Proper nutrition and the importance of eating right for your body is one of my passions. When it comes to food it’s easy to forget that we’re all different – and thus benefit from different diets. While I’d love for everyone to eat whole real food, it’s important to understand what types of whole real foods are best for you and your body. Where some people thrive from being vegetarian, others become depressed, pale and weak. The same thing rings true on the carnivore end of the spectrum. Some meat eaters thrive, while others become diseased and full of inflammation. The bottom line: What works for me may not work for you.
With that all said, I hold to my original recommendation to stick to eating a diet full of whole foods—eating a large amount of vegetables and fruits (buying organic produce when possible) and eating organic and/or grass fed meat and dairy.
I am not new to the idea of diet changes. In fact, I recently reintroduced beef to my diet after removing it over a year ago. When I stopped eating beef it wasn’t because I thought that it was bad. I just didn’t want or crave it anymore. But a few months ago that changed when I found myself plagued by an on-going wave of tired and craving beef badly. As it turned out, I was suffering from low iron. So I knew that it was time for me to reintroduce beef into my life. Experiences like mine are not uncommon. Our bodies go through cycles – needing/benefiting from certain foods sometimes, while suffering from others. This is exactly why some dairy intolerant women can eat diary during pregnancy.
Many of us choose our diets based on our beliefs. But that can pose problems for our body. I would love to be a vegetarian for ethical reasons. But I know that my body does not thrive in that state. I am a natural meat eater, and as a result need to make sure that I encorporate it into my diet—in moderation of course.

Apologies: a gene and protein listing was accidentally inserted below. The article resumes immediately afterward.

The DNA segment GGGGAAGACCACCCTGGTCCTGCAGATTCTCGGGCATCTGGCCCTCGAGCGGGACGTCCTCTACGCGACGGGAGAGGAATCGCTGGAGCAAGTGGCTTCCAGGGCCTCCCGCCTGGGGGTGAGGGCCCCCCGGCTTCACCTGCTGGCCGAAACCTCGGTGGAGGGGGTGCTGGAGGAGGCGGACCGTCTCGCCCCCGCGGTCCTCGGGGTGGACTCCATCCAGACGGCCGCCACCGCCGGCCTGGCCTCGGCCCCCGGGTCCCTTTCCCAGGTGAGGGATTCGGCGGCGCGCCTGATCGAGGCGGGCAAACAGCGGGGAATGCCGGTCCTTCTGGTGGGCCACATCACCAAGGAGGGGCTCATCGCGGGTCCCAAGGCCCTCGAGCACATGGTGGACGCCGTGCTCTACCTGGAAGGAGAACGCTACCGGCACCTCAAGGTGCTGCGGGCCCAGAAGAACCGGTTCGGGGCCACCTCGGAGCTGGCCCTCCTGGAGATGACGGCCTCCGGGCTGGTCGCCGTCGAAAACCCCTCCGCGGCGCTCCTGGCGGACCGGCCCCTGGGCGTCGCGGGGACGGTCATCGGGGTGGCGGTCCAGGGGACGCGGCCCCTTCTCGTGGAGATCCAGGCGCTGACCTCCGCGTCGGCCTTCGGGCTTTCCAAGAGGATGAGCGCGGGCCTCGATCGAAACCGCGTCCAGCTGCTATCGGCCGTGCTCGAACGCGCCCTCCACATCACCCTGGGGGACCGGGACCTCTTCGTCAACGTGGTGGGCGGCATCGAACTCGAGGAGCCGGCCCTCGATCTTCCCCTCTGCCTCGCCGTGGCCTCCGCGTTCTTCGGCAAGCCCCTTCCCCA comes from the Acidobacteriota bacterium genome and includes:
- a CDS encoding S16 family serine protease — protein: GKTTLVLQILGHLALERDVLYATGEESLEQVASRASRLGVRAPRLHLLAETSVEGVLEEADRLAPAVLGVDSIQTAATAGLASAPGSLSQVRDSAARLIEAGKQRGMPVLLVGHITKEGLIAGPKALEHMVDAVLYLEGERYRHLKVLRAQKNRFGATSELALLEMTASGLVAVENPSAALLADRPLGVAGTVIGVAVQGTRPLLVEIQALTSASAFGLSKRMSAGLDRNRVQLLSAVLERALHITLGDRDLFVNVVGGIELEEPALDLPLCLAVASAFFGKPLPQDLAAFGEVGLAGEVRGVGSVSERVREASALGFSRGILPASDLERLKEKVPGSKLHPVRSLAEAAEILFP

If you are okay with reintroducing certain foods into your body, this is a good option for you. But I know that there are some cases where a change in diet is not possible—perhaps for religious reasons—and that is completely okay. But if you do find that there are some foods that your body responds well to, and others that cause adverse effects. Listen to those feelings and eat or avoid those foods. If you are a vegetarian for religious reasons—or just really can’t do meat—and suffering from a symptom like low iron, there are options for you. Speak to your physician or nutritionist and they can help you develop a meal plan that meets with your body’s needs.
If you are open to incorporating foods that you don’t currently eat into your diet, there is a right and a wrong way to do it. I am very particular about the meat that I buy. I only eat grass fed and/or organic beef, chicken, pork, and local free range eggs. This is not only because I am a vegetarian at heart—and meat sourced from organic farms typically follows ethical practices—but also because it is higher in nutrients. Conventional meat is very low in nutrients, high in antibiotics and hormones, and typically has a higher fat contents than it’s organic grass fed counterpart.